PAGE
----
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Quantitative History Seminar

For Michaelmas term please see Core seminars in Economic and Social History 

Lent Term 2019

 

Seminars will take place in Room 12, Faculty of History at 1.15pm

 

13th February

Professor Nikolaus Wolf (Humboldt University Berlin)
The return of regional inequality: Europe from 1900 to today

We provide the first long-run dataset of regional employment structures and regional GDP and GDP per capita in 1990 international dollars, stretching over more than 100 years. These data allow us to compare regions over time, among each other, and  to other parts of the world. After some brief notes on methodology we  describe  the basic patterns in the data in terms of some key dimensions: variation in the density of population and economic  activity, the spread of industry and services and the declining role of agriculture, and changes in  the levels of GDP and GDP per capita. We next discuss patterns of convergence and divergence over  time and their explanations in terms of short- run adjustment and long-run fundamentals. Also, we  document for the first time a secular decrease in spatial coherence from 1900 to 2010. We find a  U-shaped development in geographic concentration and regional income inequality, similar to the  finding of a U-shaped pattern of personal income inequality.

 

27 February

Professor Sir Roderick Floud
Purchasing Paradise: gardens in the English economy, 1660-1815

The landscape garden has been said to be England’s greatest contribution to European culture.  Behind the hyperbole lies a century and a half of garden making, from the enormous formal gardens  of the Restoration period and the time of William and Mary, which were then swept away by the  landscape movement typified by Capability Brown and complemented finally by the more restrained  designs of Humphry Repton and the picturesque school. These gardens represent the expenditure of  billions of pounds, in modern values, in what is arguably the most conspicuous example of all of  the luxury consumption of the period, literally reshaping the English countryside.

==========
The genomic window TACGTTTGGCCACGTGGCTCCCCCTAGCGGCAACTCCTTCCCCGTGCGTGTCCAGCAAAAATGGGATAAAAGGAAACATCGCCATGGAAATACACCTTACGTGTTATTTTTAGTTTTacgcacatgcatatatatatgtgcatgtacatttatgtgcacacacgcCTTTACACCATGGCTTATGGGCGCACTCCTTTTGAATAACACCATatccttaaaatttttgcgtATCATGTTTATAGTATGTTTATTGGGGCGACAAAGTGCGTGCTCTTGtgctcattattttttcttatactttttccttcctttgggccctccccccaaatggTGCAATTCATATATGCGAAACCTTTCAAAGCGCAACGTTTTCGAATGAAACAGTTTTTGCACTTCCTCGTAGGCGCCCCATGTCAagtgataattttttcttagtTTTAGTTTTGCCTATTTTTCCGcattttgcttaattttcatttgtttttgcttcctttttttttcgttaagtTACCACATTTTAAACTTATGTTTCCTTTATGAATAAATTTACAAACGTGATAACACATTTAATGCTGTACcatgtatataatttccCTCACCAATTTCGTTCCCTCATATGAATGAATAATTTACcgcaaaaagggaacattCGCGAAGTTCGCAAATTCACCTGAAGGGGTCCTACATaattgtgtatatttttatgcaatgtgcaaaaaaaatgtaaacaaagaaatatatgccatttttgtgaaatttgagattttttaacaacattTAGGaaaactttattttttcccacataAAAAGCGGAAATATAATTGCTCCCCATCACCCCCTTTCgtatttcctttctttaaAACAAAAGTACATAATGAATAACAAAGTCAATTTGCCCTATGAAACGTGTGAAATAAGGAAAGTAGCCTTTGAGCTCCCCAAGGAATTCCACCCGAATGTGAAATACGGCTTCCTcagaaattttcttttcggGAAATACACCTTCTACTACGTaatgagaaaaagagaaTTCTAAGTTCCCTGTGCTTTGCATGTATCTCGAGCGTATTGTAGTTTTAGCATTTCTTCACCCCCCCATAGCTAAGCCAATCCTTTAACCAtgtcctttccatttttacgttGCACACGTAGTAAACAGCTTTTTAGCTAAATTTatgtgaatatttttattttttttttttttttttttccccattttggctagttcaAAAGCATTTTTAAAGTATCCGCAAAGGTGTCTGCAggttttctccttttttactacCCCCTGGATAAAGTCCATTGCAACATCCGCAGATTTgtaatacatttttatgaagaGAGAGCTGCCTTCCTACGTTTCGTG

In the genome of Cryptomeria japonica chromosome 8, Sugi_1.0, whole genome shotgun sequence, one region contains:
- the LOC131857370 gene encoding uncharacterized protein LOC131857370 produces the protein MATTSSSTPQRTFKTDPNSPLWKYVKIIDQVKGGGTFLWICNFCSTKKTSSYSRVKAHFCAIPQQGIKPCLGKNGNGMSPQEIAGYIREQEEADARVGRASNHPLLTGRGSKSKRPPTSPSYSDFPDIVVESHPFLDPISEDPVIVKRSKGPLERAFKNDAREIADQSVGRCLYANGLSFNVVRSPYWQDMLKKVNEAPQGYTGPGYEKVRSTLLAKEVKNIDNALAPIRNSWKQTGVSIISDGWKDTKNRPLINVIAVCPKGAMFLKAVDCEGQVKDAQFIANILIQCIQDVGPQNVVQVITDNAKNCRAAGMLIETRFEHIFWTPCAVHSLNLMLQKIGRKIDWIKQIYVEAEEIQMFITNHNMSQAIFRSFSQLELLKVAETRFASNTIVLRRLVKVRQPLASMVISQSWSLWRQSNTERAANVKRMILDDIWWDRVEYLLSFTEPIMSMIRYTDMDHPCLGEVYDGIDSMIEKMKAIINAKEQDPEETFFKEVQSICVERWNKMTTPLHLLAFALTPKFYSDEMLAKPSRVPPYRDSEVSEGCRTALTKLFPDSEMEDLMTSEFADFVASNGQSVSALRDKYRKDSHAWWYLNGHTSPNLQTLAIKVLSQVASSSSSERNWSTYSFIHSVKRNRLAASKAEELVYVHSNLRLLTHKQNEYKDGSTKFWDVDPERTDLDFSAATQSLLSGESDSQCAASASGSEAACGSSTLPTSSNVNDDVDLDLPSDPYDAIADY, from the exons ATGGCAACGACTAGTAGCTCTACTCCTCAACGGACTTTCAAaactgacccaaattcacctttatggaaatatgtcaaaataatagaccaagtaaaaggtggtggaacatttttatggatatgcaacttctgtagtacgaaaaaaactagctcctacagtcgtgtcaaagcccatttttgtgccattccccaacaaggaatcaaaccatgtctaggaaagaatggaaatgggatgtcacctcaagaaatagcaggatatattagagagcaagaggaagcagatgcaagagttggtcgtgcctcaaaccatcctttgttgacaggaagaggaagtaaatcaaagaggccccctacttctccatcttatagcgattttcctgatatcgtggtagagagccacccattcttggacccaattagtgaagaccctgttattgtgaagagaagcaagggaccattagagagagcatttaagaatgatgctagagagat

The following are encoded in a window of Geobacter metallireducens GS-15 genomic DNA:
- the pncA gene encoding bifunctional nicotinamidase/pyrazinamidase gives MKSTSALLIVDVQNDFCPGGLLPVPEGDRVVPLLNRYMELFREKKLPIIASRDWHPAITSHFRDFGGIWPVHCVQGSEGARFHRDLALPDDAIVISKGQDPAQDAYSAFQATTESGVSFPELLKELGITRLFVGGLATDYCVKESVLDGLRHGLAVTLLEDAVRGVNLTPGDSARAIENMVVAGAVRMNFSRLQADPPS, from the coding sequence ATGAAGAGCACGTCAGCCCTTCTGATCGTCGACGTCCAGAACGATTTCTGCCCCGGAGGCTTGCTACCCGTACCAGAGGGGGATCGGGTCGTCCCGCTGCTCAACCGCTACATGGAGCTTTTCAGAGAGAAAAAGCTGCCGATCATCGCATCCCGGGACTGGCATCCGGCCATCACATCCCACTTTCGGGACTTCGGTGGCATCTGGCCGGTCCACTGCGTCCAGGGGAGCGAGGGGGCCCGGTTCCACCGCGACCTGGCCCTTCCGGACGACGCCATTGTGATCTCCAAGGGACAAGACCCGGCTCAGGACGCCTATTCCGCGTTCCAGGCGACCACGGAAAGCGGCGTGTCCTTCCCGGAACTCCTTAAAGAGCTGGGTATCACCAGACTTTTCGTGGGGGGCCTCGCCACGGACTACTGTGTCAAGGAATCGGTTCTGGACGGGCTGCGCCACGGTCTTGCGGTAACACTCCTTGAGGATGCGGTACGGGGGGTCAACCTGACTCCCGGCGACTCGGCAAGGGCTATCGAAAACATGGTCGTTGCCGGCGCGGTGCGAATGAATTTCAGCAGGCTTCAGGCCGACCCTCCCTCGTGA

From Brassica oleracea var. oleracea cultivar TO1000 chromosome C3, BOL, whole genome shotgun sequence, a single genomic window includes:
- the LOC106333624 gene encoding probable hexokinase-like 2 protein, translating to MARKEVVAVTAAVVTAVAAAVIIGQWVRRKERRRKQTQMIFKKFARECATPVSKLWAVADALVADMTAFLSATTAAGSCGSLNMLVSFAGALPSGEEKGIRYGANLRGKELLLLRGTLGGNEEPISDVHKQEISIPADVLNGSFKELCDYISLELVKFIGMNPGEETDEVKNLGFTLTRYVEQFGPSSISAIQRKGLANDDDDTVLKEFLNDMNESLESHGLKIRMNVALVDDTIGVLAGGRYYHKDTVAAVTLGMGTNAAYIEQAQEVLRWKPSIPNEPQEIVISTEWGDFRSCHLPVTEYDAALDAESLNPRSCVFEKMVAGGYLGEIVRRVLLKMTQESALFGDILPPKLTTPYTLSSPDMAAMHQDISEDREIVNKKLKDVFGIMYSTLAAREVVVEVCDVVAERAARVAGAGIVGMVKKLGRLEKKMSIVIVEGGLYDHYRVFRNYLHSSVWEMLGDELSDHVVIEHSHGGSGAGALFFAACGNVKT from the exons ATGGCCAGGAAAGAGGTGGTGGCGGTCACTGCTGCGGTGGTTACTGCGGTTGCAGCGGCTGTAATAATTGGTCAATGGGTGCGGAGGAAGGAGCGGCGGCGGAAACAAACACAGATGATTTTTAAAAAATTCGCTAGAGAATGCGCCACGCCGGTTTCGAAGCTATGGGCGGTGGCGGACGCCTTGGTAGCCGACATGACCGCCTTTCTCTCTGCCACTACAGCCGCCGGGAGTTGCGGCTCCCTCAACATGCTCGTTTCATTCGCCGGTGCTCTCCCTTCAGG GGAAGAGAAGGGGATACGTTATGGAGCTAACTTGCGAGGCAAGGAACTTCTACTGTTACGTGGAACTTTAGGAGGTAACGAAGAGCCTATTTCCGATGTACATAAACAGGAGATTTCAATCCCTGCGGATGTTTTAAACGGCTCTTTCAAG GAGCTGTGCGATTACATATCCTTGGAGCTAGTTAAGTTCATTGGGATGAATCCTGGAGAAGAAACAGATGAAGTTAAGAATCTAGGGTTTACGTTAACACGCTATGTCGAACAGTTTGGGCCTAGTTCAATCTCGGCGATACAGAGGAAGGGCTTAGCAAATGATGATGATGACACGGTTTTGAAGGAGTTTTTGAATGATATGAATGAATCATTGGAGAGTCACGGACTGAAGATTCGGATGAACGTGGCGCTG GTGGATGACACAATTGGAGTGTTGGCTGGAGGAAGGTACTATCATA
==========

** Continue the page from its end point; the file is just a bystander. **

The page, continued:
But who paid for  them, with what sources of funds, what was the nature of the industry which produced them and what  was the impact on the economy?

This paper explores these questions and in particular the role of  public expenditure as well as the technological innovations which were spawned. These are topics  which have been entirely ignored by both economic and garden historians but which throw new light  on the economics, politics and social evolution of the long eighteenth century.

 

Convenor: Leigh Shaw-Taylor - lmws2@cam.ac.uk

 

 

 

 

 

Supported by the Centre for History and Economics and the Trevelyan Fund

Seminar programme archive